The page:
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Discussion Starter · #1 ·
You write a book, the first in a series, and you naturally want sales to take off with their attendant piles of money :), fame ;D, groupies :-*, etc. I've seen some people advocate just waiting until the 2nd or 3rd in the series before doing any promotion at all, thinking that whatever success you bring in with the promotion would be eclipsed by what promoting a complete series could bring in. But I've seen others say that their promotion of the first book (before the others had been released) helped them build buzz for book 2, a fan base, and a mailing list.

Is there a right answer to this? A best answer? Or in practice is it just: 1.Write book N, 2.Promote book N somewhat while writing book N+1, 3.Promote books N and N+1 a little harder while writing book N+2...

I look with envy at the mailing lists of certain authors here (knife wielding or otherwise) and think, hey! that's the way to go! Then I sit down and tap my head, Pooh-style, saying, think think think, how to build a mailing list for that 2nd book.... Then my David Adams shoulder angel pops up (strumming a harp, of course*) and says, forget about the mailing list! Just focus on the next book! Like Hugh Howey! Did you see his abs?

Has anyone done it both ways? If you slowly built up a mailing list from book 1, what were some of the things that got you started? If you decided to wait until more of the series was out, do you think promoting with more than one book made a difference? Do you wish you had promoted your first book more while it was solo?

Promotion or patience?

*Sometimes he's playing a didgeridoo.
 

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I'm going to write the next books. Actually, I'm going to edit the 17 episodes I already wrote and release them one episode at a time, and a bundle every 6 episodes. When I'll be done with the first season, I'll put the first episode permafree and hope for the best.

So far I have ONE person who subscribed to my mailing list, and it's a friend of mine.  ;)
 
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Sending the first book out to 150-odd reviewers and doing Select runs on a short story with the same MC is probably considered promoting... but I'll probably have the second out before most of the reviewers get to reviewing it.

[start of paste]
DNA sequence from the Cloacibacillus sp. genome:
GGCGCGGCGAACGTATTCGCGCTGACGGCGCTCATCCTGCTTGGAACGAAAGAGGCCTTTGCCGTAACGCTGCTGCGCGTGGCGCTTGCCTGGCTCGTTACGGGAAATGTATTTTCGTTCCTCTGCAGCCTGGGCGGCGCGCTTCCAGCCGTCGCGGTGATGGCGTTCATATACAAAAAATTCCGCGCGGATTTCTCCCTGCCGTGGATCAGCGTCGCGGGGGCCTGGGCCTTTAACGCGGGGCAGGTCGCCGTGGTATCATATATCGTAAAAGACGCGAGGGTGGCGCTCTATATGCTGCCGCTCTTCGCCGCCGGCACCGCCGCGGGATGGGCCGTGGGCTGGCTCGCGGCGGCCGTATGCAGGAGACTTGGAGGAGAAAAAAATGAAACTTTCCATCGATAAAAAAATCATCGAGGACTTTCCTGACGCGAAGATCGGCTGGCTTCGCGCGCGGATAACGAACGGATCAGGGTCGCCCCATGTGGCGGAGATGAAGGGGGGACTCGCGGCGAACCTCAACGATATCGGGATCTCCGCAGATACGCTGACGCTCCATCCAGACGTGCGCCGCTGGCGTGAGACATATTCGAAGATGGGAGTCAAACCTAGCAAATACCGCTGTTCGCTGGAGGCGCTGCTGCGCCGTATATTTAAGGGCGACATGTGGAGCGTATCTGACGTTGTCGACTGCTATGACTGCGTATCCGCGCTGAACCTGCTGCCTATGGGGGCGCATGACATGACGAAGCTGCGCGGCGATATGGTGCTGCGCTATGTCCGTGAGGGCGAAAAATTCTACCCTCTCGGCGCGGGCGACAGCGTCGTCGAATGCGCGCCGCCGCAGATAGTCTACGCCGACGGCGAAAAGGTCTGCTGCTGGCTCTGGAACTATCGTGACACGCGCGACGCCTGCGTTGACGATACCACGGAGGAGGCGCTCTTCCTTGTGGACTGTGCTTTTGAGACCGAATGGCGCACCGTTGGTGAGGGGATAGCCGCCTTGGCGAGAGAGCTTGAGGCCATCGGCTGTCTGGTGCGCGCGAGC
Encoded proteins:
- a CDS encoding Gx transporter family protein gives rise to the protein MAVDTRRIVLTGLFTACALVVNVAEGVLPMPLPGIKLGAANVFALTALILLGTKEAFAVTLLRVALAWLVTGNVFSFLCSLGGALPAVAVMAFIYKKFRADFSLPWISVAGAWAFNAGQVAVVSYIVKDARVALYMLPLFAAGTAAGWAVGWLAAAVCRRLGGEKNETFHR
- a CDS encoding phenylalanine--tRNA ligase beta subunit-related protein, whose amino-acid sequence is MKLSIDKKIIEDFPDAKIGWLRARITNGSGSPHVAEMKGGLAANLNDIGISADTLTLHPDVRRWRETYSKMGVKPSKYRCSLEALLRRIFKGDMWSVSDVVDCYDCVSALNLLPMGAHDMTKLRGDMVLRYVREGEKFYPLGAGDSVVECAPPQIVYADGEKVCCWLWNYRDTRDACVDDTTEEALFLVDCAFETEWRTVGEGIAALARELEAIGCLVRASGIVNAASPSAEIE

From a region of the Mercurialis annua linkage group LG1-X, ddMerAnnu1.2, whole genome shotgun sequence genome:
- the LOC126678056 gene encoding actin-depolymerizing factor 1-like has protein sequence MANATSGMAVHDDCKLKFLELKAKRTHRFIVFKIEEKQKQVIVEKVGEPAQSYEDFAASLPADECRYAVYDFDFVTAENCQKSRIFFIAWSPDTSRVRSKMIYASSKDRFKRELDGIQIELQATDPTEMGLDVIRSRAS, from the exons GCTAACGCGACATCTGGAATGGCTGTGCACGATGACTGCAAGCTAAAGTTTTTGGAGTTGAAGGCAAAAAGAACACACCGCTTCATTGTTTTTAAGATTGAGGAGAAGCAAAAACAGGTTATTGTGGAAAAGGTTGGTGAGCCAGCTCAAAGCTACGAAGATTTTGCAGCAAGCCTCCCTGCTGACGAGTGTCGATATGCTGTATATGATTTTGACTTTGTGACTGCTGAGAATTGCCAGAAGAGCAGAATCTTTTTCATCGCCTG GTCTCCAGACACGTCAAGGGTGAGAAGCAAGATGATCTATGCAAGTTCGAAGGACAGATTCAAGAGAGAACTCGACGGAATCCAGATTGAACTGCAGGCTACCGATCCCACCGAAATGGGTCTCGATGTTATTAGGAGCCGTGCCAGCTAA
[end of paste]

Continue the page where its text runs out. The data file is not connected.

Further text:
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A general idea about promoting is that the more books you have, the better the return.  Even if it's just flipping on a Select promo, if you have one book, all the free downloads do is generate word of mouth and visibility for that book.  If it's part of a series, you get that but in addition you will get secondary sales to the rest of the books and even standalone or unrelated books.

Select is pretty easy and that's why a lot of people use it.  But most promoting and marketing takes a lot of time and can cost a lot of money.  Most of us are not making a living wage with our writing yet.  I don't know how much promoting you have done yet, but it can be extremely time consuming and often times produces little results.  That's time and money better spent writing and creating a better book.

Also be aware that spending a lot of time and money on something that doesn't return results can be very discouraging.
 

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Whatever your method of marketing, it can't hurt to spend at least a little time marketing the first book in a series. Consider it a foundation you can build on when your second and third books hit the market -- and an opportunity to learn from mistakes early on in the process.

Also, I've heard tell many people won't invest in a series until several installments are available because authors sometimes give up halfway along, which is a reason to spend most of your time writing the next book.
 

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Discussion Starter · #7 ·
LisaGraceBooks said:
I released book 2 six weeks after book 1. I was able to get a big boost that way.
Lisa,
Can you explain this more? Were both boosted? Did 2 boost 1? Did you promote before 2 came out? Did you wait until 2 to promote? When only 1 was out, did you promote, and did you get results before 2 came out?